First TV election debate: five things to look out for tonight
Boris Johnson and Jeremy Corbyn go head-to-head live on ITV
Tonight will see Boris Johnson and Jeremy Corbyn take to the stage for the first televised debate of the general election.
Hosted by ITV newsreader and journalist Julie Etchingham, who chaired the Conservative leadership debates earlier this year, the event is the first opportunity for the party leaders to address the nation.
Here are five things to look out for.
Johnson’s four-question challenge
Throwing down the gauntlet to Corbyn, Johnson has already demanded that the Labour leader answers four questions in tonight’s debate.
The prime minister has said that Corbyn must clarify whether he would vote Leave or Remain in a second referendum, whether he backs Labour’s conference policy to extend freedom of movement, how much extra he would pay the EU for market access and if he can guarantee that every Labour candidate will back his Brexit policy.
The Daily Telegraph reports that Johnson wrote to Corbyn, saying: “The public have a right to know where the two candidates for prime minister stand on the big questions facing the country at this election. So far, you have ducked those questions.”
So expect Johnson to try to ask the Labour leader more questions than he answers himself.
The Labour Party last week filed a complaint with Ofcom about Sky News framing the December election as “the Brexit election”. That the party has taken issue with a broadcaster, claiming that the slogan breaks impartiality rules, gives some insight into how Corbyn might approach the subject of Brexit tonight.
Labour’s Brexit position is coherent but complex, and requires lots of explaining. Johnson, however, will want to stay on Brexit for as long as possible, because it gives him the opportunity to hammer home his slogan that a vote for his party, is a vote to “get Brexit done”.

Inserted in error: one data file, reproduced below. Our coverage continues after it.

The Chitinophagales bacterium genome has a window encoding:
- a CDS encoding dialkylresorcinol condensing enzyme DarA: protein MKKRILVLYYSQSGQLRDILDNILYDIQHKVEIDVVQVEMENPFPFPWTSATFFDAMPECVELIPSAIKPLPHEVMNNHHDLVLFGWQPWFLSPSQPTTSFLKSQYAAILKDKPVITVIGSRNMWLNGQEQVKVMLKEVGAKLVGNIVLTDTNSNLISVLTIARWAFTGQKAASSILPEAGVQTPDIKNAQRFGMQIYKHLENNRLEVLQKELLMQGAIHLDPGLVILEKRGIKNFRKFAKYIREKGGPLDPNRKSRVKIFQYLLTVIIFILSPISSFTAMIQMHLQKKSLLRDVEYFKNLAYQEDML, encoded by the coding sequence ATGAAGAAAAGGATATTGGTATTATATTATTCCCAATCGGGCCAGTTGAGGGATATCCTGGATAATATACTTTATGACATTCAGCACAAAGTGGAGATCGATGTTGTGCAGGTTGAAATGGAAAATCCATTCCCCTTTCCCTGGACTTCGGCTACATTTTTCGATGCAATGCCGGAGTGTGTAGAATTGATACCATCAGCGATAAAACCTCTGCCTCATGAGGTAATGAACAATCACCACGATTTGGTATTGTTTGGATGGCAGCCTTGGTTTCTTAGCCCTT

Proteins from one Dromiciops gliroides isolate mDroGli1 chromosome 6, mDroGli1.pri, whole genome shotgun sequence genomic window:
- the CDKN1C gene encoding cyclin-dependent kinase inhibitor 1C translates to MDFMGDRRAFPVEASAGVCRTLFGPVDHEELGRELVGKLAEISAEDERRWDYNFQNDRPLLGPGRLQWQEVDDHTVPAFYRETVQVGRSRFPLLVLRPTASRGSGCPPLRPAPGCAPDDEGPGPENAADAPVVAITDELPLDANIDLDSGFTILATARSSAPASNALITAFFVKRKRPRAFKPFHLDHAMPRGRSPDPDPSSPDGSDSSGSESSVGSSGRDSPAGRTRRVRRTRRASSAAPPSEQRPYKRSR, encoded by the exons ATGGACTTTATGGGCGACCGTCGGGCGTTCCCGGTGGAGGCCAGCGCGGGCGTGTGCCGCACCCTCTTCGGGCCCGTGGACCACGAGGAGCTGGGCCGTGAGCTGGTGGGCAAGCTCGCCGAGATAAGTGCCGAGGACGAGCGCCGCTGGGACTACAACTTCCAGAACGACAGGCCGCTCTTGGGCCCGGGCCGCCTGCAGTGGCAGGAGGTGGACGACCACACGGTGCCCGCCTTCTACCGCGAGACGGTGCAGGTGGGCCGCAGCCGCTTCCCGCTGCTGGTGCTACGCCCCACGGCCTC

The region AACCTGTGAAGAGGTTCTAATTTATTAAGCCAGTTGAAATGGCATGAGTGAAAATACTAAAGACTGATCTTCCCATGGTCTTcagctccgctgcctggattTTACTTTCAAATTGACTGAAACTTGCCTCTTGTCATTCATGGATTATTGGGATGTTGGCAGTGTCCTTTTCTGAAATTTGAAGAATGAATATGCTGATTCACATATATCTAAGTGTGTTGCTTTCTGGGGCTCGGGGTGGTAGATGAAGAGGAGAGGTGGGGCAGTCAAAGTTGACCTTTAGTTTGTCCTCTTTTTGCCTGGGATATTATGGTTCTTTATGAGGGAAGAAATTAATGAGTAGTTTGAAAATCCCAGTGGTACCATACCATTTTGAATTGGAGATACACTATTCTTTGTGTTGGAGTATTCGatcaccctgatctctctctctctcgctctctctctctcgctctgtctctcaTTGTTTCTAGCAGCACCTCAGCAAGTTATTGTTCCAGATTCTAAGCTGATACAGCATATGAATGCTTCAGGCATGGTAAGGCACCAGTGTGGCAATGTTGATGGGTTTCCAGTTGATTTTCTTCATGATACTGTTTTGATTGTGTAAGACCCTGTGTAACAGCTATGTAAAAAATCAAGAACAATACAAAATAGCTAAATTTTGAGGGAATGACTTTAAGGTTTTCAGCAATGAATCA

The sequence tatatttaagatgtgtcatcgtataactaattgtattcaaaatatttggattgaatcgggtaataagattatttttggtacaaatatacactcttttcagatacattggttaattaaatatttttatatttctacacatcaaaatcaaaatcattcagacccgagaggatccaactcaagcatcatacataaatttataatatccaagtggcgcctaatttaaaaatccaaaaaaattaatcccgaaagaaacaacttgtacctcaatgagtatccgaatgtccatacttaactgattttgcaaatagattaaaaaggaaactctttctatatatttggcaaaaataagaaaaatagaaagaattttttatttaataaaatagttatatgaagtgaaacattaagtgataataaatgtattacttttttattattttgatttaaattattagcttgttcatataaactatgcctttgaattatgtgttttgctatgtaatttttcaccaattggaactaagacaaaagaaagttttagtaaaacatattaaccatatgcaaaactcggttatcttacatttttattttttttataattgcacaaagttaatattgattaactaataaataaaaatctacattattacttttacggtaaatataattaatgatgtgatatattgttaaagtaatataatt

The Guardian warns viewers to expect “sound and fury, but pretty much no new information” on Brexit, with Johnson “again pledging to pass his deal before Christmas” and Corbyn explaining the “somewhat more complex renegotiate-and-put-to-the-people solution”.
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Theo Bertram, a former adviser to Tony Blair and Gordon Brown, says leaders are drilled with catchy lines ahead of election debates.
The Tories have tried to frame themselves as the party that will deliver Brexit, while Labour wants this to be an election in which normal people can vote to take on the “establishment elite”, The Independent reports.
With that in mind, expect to be bombarded by the two leaders’ favourite catchphrases. For Johnson, there is “get Brexit done”, but also “dither and delay” and “coalition of chaos” when talking about the opposition - and, as the Guardian notes, “40 new hospitals”.
Corbyn’s favourite lines are the now classic “for the many, not the few”, with new additions including “propped up by billionaires” and “British broadband”.
The social media battle
The High Court yesterday threw out the Liberal Democrats’ attempt to get their leader, Jo Swinson, on stage this evening, while the Scottish National Party (SNP) will also not be present.
While the two parties can now take their complaint to Ofcom, it means that neither party will be able to broadcast their policies to the nation tonight. That doesn’t mean they won’t try though, with social media likely to be the secondary battleground.
Both parties will no doubt have their social media teams prepared to give a running commentary on the head-to-head, as well as pushing their agendas. So, for an alternative view, tune in to @LibDems and @theSNP on Twitter.
Questions of character
While former PM David Cameron would approach debates with an armoury of personal anecdotes, the current party leaders are likely to be uncomfortable answering direct questions about their personal lives and character.
As the Guardian notes, Johnson will want to sidestep questions about his relationship with US tech businesswoman Jennifer Arcuri, as well as anything that delves into his family life. The newspaper adds that voters may find it “eye-opening that their prime minister refuses to be pinned down on even a basic element of his family biography”.
Behind the other lectern Corbyn, who is famously frosty about his personal life, will want to avoid being pinned down on Labour’s anti-Semitism issues. The Guardian adds that getting caught up on that issue will leave the Labour leader on “very perilous ground”.
Personal questions have become a fixture of the presidential-style debates, but neither side will want to dwell on them too much tonight.
Johnson v Corbyn: The ITV Debate, Tuesday 19 November, 8pm (ITV)